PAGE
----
Is Risk & Compliance switching on to Artificial Intelligence?

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byMartin Roe

It’s inescapable that over the last few years that the power and promise of Artificial Intelligence (AI) has permeated so many aspects of our working lives – both invisible and many less obvious ways. It’s only comparatively recently that the Financial Services (FS) sector has begun to tune into the potential it promises. It can help deliver huge operation and cost benefits and augment many less efficient processes for better outcomes for customers and clients. 

 

Until recently, AI has been held back by a lack of understanding, by outdated technology, by having good quality data and data capture mechanisms, while even corporate cultures have been obstacles to its development. But FS firms’ attitudes are changing – back in 2019 PwC surveyed global FS executives on their adoption of AI – 56% expected to take up the technology over the next two years, but that rose dramatically to 85% looking at the next five years. 

 

A new toolkit

Going back a step, what do we mean when we’re talking about AI in these organisations? For many institutions such as banks, this is Machine Learning (ML), which is embedded in many operations and processes, such as trade matching or algorithmic trading. For the Risk and Compliance (R&C) departments that oversee a myriad of operations, it can become a game-changer. The uses of AI include Anti-Money Laundering (AML) and transaction monitoring, alert scoring, fraud detection, while there are also increasing uses of AI to help support functions such as regulatory reporting.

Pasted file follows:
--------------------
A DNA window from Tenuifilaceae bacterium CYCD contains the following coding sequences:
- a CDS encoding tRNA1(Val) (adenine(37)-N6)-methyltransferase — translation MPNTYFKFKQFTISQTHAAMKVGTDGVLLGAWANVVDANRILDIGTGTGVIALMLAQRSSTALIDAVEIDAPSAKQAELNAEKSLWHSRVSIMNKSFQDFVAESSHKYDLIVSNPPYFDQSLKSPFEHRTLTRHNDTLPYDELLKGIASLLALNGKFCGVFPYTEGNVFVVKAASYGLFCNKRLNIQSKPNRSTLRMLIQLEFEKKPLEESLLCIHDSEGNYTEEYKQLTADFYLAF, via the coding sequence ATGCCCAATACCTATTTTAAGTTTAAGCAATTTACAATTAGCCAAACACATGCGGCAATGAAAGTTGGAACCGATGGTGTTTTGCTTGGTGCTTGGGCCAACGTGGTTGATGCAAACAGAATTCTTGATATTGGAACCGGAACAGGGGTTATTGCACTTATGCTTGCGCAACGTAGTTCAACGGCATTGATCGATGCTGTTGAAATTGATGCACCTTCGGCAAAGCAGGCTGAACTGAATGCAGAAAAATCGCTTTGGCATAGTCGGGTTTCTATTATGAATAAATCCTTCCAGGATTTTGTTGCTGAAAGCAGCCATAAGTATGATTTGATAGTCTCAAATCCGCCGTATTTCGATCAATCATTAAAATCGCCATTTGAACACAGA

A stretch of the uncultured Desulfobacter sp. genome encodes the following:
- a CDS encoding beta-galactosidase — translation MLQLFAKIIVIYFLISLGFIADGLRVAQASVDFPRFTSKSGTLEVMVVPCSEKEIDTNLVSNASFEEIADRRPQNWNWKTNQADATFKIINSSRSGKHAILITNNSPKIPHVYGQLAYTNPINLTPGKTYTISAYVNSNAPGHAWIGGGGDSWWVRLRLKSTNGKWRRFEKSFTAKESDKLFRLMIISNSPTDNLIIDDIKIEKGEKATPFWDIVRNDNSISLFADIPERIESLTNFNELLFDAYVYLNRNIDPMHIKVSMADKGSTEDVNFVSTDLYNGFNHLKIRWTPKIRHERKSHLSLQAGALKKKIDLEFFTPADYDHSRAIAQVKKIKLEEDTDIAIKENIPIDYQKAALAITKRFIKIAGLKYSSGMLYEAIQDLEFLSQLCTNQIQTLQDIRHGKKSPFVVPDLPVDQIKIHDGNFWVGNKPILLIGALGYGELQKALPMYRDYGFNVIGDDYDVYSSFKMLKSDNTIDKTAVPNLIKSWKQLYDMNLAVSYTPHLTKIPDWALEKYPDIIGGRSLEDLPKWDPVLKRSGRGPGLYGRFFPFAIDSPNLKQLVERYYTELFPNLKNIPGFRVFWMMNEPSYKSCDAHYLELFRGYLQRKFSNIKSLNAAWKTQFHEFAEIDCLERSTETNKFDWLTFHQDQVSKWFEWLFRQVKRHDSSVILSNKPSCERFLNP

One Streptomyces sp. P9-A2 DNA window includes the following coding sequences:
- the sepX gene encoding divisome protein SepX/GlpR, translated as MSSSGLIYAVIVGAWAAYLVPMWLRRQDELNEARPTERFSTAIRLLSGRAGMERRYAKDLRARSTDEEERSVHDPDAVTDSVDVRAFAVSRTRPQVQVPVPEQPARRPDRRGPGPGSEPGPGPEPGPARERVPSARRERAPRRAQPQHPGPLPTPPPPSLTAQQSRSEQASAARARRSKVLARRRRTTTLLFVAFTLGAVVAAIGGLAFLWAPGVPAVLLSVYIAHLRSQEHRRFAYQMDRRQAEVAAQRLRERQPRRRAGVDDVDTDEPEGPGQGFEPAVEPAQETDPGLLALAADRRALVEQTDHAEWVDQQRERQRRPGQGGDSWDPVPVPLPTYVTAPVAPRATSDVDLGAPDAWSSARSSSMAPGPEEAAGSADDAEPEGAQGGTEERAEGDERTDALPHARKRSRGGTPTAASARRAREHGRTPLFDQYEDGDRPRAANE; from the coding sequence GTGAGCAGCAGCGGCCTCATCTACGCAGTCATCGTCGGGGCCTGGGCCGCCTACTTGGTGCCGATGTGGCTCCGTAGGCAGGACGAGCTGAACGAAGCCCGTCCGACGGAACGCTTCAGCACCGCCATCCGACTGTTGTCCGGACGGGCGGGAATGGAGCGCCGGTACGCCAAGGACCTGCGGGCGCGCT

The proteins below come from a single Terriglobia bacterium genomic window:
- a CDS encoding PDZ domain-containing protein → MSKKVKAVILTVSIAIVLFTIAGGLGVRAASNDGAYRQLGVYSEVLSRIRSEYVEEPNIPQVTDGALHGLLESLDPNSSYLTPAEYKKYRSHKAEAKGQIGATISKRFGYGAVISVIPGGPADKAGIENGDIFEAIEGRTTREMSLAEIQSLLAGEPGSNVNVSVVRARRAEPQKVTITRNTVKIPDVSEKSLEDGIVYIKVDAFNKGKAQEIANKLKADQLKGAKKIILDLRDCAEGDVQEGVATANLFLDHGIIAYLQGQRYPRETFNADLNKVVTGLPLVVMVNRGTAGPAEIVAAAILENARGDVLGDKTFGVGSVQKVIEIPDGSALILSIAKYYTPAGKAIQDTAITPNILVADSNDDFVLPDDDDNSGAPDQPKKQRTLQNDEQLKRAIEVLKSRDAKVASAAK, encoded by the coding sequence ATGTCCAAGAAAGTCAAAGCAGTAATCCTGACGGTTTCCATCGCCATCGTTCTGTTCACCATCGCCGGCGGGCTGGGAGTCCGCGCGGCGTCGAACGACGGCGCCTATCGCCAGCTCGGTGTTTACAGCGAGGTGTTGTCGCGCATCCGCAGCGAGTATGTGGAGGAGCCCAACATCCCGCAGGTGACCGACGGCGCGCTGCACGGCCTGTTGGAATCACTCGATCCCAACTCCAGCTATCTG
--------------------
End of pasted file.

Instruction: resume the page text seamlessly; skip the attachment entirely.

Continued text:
For many R&C functions, it is also worth noting that the use of the technology has been catalysed by the previous financial crisis – with team sizes growing appreciably over the last decade, particularly driven by the high pace of regulatory change. For these teams having new tools in their armoury is proving invaluable in areas such as robotic process automation (RPA) which is speeding up routine tasks while minimising human error and also allowing those same humans to spend more time on higher-quality tasks. 

 

Mind your language

Another and one of the biggest areas for R&C to date is through text analytics and insights – including Natural Language Processing (NLP) to help interactions with customers and clients. For example, having a more efficient customer experience for an application for a loan could be transacted quicker, with less chance of fraud situations while also reducing the number of false-positive flags. 

 

So how does NLP make these improvements? The difference is that NLP can look closely at the context – instead of just focusing on certain keywords in a conversation that may flag it, it will look at where the words are in whole sentences – a much more sophisticated method of analysis – especially when you think that some keywords could have more than one meaning. Research into these techniques is showing improvements in false positives by anywhere between 50%-70%. 

 

Going back to the example of a loan being issued, in a traditional compliance process it’s often only 10% of these which would be reviewed by an employee to ensure all is in order. AI processes can review around 90% of the data with much greater accuracy; this, coupled with the speed of analysing vast amounts of data is certainly compelling.